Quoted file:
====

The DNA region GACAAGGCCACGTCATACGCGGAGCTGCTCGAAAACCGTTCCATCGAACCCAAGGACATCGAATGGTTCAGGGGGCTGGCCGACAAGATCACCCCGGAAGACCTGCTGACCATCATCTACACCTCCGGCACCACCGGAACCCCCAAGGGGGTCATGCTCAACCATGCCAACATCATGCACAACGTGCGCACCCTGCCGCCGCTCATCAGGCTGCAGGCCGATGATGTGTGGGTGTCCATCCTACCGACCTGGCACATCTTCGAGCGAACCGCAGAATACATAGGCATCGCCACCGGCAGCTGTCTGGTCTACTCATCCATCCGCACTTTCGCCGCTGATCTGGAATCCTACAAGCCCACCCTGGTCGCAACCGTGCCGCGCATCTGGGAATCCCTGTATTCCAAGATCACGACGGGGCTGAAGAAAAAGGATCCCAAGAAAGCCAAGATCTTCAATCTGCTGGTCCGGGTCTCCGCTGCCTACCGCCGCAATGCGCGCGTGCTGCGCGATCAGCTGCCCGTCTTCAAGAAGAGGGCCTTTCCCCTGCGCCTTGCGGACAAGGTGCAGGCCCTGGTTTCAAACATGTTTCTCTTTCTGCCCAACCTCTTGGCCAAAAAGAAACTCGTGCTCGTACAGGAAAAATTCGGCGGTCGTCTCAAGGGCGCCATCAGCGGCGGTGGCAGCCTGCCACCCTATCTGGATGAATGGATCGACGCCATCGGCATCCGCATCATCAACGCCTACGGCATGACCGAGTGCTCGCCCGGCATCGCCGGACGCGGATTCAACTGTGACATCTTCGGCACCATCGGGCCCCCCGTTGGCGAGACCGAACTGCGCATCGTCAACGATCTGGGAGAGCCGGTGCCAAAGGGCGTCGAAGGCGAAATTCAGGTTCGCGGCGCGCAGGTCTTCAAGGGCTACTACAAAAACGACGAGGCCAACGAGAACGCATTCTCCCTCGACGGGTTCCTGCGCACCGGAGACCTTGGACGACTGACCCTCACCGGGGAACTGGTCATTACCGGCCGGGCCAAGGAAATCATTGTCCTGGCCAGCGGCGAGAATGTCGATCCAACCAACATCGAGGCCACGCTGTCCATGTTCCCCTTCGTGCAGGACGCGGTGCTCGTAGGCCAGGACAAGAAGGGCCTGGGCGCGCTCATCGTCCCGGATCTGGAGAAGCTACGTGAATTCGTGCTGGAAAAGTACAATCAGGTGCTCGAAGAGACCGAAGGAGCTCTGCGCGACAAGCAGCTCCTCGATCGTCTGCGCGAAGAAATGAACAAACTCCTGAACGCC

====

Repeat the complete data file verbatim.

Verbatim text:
The DNA region GACAAGGCCACGTCATACGCGGAGCTGCTCGAAAACCGTTCCATCGAACCCAAGGACATCGAATGGTTCAGGGGGCTGGCCGACAAGATCACCCCGGAAGACCTGCTGACCATCATCTACACCTCCGGCACCACCGGAACCCCCAAGGGGGTCATGCTCAACCATGCCAACATCATGCACAACGTGCGCACCCTGCCGCCGCTCATCAGGCTGCAGGCCGATGATGTGTGGGTGTCCATCCTACCGACCTGGCACATCTTCGAGCGAACCGCAGAATACATAGGCATCGCCACCGGCAGCTGTCTGGTCTACTCATCCATCCGCACTTTCGCCGCTGATCTGGAATCCTACAAGCCCACCCTGGTCGCAACCGTGCCGCGCATCTGGGAATCCCTGTATTCCAAGATCACGACGGGGCTGAAGAAAAAGGATCCCAAGAAAGCCAAGATCTTCAATCTGCTGGTCCGGGTCTCCGCTGCCTACCGCCGCAATGCGCGCGTGCTGCGCGATCAGCTGCCCGTCTTCAAGAAGAGGGCCTTTCCCCTGCGCCTTGCGGACAAGGTGCAGGCCCTGGTTTCAAACATGTTTCTCTTTCTGCCCAACCTCTTGGCCAAAAAGAAACTCGTGCTCGTACAGGAAAAATTCGGCGGTCGTCTCAAGGGCGCCATCAGCGGCGGTGGCAGCCTGCCACCCTATCTGGATGAATGGATCGACGCCATCGGCATCCGCATCATCAACGCCTACGGCATGACCGAGTGCTCGCCCGGCATCGCCGGACGCGGATTCAACTGTGACATCTTCGGCACCATCGGGCCCCCCGTTGGCGAGACCGAACTGCGCATCGTCAACGATCTGGGAGAGCCGGTGCCAAAGGGCGTCGAAGGCGAAATTCAGGTTCGCGGCGCGCAGGTCTTCAAGGGCTACTACAAAAACGACGAGGCCAACGAGAACGCATTCTCCCTCGACGGGTTCCTGCGCACCGGAGACCTTGGACGACTGACCCTCACCGGGGAACTGGTCATTACCGGCCGGGCCAAGGAAATCATTGTCCTGGCCAGCGGCGAGAATGTCGATCCAACCAACATCGAGGCCACGCTGTCCATGTTCCCCTTCGTGCAGGACGCGGTGCTCGTAGGCCAGGACAAGAAGGGCCTGGGCGCGCTCATCGTCCCGGATCTGGAGAAGCTACGTGAATTCGTGCTGGAAAAGTACAATCAGGTGCTCGAAGAGACCGAAGGAGCTCTGCGCGACAAGCAGCTCCTCGATCGTCTGCGCGAAGAAATGAACAAACTCCTGAACGCC